This is my Declaration of Independence. And it is also my Declaration of Dependence on God because He is the sovereign Ruler over my life. He has set me free from all these things and from the punishment I deserve – the punishment His Son bore for me. I am subject only to Him. So, what about you, Beloved? Will you declare this July 4th as your Independence Day?

Do You Trust God?

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God doesn’t always do what I want Him to do. He doesn’t always answer my prayers according to my wishes or follow my well-laid-out plans. There are things I’ve prayed about for years that remain unresolved. Hard situations that didn’t magically get better. People I’ve laid at His feet over and over who get up and wander back into sin and self-destruction. What are we to do when – let’s call it what it really is – we’re disappointed with God?  I know. It seems almost sacrilegious to say it, but if we’re not honest with God we will always be stuck with this gnawing sense that He can’t be trusted. And while we’re being honest – that is the root behind our prayerlessness and our half-hearted study of His Word.

So what do we do when the doubts creep in? To borrow from my sister-in-love, we “Trust in the Lord with all your heart and lean not on your own understanding; In all your ways acknowledge Him and He will make your paths straight” (Proverbs 3:5-6). I’ve told you before that I’m a word-nerd, and the Holy Spirit asked me – “What do those words mean?” Two key things stood out to me. First: “trust” – it means to “have confidence in.” Do you have confidence in God? Do you have confidence in His goodness and His love?

Then – and this was huge to me – three words: “heart,” “understanding,” and “acknowledge.” The “heart” is the seat of our thoughts, emotions, and understanding. “Acknowledge” means to know, recognize, understand. Did you see the word“understand” in both of those definitions? “Understand” at its root – this is key – means “to consider with full attention.” There it is. When we lean on our own understanding – we are giving our emotions our full attention. But when we“trust in the Lord with all our heart” we give Him our full attention.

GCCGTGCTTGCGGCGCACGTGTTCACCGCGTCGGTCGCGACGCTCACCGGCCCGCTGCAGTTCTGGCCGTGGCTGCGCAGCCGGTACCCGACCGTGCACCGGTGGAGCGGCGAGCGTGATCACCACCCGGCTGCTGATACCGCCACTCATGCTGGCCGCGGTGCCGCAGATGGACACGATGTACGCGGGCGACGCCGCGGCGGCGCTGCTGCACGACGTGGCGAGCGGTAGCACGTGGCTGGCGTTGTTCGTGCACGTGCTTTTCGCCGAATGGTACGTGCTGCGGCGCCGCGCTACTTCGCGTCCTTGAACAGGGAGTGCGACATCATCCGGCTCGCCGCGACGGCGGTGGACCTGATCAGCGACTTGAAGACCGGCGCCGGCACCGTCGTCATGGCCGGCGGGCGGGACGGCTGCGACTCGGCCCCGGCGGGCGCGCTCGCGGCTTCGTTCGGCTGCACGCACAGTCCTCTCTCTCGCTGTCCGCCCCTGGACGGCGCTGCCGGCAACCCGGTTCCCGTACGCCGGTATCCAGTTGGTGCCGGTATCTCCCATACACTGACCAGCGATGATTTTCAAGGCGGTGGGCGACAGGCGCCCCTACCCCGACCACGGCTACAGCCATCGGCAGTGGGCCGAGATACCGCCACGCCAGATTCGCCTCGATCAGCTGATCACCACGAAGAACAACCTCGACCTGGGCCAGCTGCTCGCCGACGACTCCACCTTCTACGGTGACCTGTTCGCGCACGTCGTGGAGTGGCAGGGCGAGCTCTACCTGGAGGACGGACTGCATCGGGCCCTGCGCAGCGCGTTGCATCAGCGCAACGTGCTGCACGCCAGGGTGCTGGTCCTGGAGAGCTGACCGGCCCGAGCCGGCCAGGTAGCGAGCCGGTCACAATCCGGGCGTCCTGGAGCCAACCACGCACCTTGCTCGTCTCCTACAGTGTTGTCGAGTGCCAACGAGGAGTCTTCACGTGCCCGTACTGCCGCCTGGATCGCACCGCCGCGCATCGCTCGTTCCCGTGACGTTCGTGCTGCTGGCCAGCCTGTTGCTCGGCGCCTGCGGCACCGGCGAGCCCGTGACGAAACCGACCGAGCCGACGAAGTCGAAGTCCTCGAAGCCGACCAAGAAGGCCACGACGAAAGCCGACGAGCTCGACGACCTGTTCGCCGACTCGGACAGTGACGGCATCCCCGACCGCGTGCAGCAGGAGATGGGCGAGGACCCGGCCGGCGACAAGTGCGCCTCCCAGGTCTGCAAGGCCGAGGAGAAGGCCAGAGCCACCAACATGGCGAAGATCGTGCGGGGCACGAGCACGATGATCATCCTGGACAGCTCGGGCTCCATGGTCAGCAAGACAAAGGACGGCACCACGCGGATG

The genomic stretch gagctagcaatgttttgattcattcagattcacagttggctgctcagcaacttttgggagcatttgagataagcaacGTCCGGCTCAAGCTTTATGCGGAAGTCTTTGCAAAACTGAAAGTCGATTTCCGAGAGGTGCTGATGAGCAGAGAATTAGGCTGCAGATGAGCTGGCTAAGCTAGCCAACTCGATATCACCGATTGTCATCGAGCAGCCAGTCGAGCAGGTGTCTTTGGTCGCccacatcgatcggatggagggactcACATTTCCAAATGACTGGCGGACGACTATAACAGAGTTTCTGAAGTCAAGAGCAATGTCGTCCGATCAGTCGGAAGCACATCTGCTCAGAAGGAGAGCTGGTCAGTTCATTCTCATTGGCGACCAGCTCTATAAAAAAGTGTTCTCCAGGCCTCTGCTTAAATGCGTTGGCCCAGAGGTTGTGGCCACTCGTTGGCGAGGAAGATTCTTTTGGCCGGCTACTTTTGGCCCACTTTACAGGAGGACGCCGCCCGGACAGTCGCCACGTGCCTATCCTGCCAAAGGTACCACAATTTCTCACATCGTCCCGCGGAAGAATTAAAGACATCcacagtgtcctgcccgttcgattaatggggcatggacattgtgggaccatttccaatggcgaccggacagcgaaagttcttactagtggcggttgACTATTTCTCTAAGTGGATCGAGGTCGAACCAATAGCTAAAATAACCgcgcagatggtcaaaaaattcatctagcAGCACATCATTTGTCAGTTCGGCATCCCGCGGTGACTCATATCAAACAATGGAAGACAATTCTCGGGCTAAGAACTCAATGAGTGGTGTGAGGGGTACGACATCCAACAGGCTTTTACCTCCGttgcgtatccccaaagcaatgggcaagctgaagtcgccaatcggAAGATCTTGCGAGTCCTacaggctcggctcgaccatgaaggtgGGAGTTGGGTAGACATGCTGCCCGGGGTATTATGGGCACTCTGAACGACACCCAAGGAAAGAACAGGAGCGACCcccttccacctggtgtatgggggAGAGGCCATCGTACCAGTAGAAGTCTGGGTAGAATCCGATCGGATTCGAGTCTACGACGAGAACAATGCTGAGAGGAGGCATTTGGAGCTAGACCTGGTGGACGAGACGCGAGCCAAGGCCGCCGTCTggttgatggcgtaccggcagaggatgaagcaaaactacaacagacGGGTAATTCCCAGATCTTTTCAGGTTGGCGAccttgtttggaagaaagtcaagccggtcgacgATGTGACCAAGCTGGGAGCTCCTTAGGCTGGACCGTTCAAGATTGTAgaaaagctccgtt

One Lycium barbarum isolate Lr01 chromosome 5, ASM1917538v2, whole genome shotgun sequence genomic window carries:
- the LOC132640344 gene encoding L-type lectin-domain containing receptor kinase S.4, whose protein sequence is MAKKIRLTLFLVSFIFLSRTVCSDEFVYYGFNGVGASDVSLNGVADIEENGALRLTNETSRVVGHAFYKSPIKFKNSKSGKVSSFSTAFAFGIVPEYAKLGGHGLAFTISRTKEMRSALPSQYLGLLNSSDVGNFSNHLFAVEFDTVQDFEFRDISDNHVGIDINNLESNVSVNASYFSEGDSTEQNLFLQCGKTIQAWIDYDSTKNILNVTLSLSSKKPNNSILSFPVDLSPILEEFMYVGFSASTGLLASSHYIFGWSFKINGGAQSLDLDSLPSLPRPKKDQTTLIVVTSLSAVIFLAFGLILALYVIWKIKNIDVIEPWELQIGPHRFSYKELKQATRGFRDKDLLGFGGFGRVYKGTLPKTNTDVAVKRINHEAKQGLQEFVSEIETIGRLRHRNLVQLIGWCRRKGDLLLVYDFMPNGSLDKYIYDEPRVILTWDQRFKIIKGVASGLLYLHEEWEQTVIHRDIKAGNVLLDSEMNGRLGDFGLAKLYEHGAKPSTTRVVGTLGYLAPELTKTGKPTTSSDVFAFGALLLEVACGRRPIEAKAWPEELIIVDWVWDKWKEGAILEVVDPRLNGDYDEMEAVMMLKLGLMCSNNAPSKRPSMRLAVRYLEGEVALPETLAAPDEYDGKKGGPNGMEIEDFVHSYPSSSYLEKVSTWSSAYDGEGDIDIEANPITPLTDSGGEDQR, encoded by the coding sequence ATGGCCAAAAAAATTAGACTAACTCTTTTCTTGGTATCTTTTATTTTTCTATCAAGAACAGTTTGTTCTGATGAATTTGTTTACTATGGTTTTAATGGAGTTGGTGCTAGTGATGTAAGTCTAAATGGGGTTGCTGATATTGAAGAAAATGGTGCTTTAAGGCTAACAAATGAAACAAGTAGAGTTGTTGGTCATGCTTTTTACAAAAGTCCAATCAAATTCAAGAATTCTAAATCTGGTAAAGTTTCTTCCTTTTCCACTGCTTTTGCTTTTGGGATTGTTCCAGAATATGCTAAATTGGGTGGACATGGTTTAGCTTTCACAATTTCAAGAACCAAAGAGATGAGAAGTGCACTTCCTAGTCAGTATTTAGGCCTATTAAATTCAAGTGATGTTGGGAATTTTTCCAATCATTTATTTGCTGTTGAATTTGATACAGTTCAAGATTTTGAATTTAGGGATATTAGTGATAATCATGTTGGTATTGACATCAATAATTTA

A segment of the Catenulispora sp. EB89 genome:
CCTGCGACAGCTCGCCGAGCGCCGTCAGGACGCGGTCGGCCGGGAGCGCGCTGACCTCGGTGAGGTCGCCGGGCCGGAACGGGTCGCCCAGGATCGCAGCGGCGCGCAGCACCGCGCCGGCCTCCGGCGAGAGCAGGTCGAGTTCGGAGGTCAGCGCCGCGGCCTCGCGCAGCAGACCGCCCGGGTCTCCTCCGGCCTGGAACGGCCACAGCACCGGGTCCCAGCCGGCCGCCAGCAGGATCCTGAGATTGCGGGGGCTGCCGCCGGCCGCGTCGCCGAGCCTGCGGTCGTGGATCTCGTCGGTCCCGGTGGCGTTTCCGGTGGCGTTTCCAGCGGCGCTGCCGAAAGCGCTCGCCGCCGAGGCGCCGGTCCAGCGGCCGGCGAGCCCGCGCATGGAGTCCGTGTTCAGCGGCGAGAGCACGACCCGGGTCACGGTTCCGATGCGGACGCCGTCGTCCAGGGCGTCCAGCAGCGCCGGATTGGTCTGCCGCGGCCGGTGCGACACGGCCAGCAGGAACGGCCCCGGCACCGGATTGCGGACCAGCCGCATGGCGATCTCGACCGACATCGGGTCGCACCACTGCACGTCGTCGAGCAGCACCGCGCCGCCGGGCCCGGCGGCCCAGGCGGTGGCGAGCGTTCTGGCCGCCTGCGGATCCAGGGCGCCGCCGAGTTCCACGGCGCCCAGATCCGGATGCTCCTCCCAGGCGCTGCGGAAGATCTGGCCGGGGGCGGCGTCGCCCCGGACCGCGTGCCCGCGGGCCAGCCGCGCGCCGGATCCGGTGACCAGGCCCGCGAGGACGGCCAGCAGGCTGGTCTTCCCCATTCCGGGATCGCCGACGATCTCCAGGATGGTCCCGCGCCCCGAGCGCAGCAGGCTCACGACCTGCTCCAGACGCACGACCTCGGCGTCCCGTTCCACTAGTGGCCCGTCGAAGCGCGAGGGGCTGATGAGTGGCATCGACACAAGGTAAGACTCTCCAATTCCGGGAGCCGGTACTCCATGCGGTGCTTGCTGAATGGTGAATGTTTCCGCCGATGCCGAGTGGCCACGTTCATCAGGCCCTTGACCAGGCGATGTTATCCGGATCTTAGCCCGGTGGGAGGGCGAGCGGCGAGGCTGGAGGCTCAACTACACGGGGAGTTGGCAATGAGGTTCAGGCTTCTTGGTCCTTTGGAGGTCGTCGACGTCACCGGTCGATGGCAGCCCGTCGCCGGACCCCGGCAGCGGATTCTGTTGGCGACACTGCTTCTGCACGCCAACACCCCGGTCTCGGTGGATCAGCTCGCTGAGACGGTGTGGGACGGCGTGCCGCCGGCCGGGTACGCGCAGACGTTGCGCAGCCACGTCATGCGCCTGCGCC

I don’t know about you, but my emotions will take me all over the place. But God is the one who sets my path straight. Where are you focusing your attention today? Your Father is your solid rock. He will never betray your confidence in Him. Beloved, you really can “Trust in the Lord.”

Fear Not

Fear not

“Fear not . . .”  Isaiah 43:1

“Fear not” – words that make us stand a little straighter and feel a little stronger.  “Fear not,” (and words of a similar context) are found in the Bible more than a hundred times.[1]  We’re taught that fear and faith cannot coexist.  A fearful saint is not a faithful saint. But if you – like me – find yourself in a tumultuous situation, that contrast between the two extremes is a very real and present tension.  Like the father in Mark 9, we find ourselves pleading – “I do believe; help me overcome my unbelief!” (v. 24).  Over and over I pray: “God, I know You’ve got this.  I know you are faithful.  I know You will never leave me nor forsake me.  But I’m scared God.  I don’t want to be.  I’m trying not to be.  But I am.”  And He understands.  He doesn’t chide or rebuke me – He just gives me reasons not to fear.

Fear not . . . for God has heard (Gen. 21:18)

Fear not for I am with you (Gen. 26:24) (My favorite)

Do not be afraid, the Lord will fight for you (Deut. 3:22)

Do not be afraid . . . for the Lord will never leave you nor forsake you (Deut. 31:6)

Fear not; I will help you (Isa. 41:13)

Today, at the suggestion of my sister-in-love, I’ve been meditating in Isaiah 43 and found some incredible words of hope that fit my life perfectly:

“This is what the Lord says – He who made a way through the sea, a path through the mighty waters” (v. 16); “I am making a way in the desert and streams in the wasteland” (v. 19).

At this moment I am both drowning in the sea and wandering through a desert.  Seems as odd as faith mingled with fear but let me explain.  My emotions seem like an overflowing river, thoughts rushing this way and that, pulling me under and threatening to take my very breath.  For a split second I come up for air – “I believe!”  In the next the waves crash over my head again – “But I am afraid!”  God promises to make a way – a path through the waters of fearful thoughts and discouragement that threaten to drown me.  He promises dry ground to cross over to the other side.

Yet I am in the desert where nothing grows and all seems lost – walking through a season of drought.  Health issues.  Disability.  Unemployment.   Multiple applications with no nibbles.  Interviews with “no thank you.”  Watching the funds dwindle as the provisions dry up.  The reality of what we’re facing beats down like the scorching sun as we wander looking for an oasis.  God promises to make a way here too – to provide streams in this wasteland .  Mind you not to drown us like the sea, but to refresh and restore us.

He meets our needs for rescue and refreshing.  He gives us dry ground and cool springs.  He never fails to notice us wherever we are – even when we’re in two places at once.  Oh, my drowning, wandering friend – let me throw you a lifeline of hope.  You don’t have to fear because God hears you, He is with you, He fights for you, He will never leave nor forsake you, and He promises to help you.  He knows where you are right now, and He knows what you need right here.  He will make a way.

 

[1] The NIV records some 110 references; other translations will have a slightly different word count.  Despite how good is sounds, there are actually not 365 “Fear not” verses.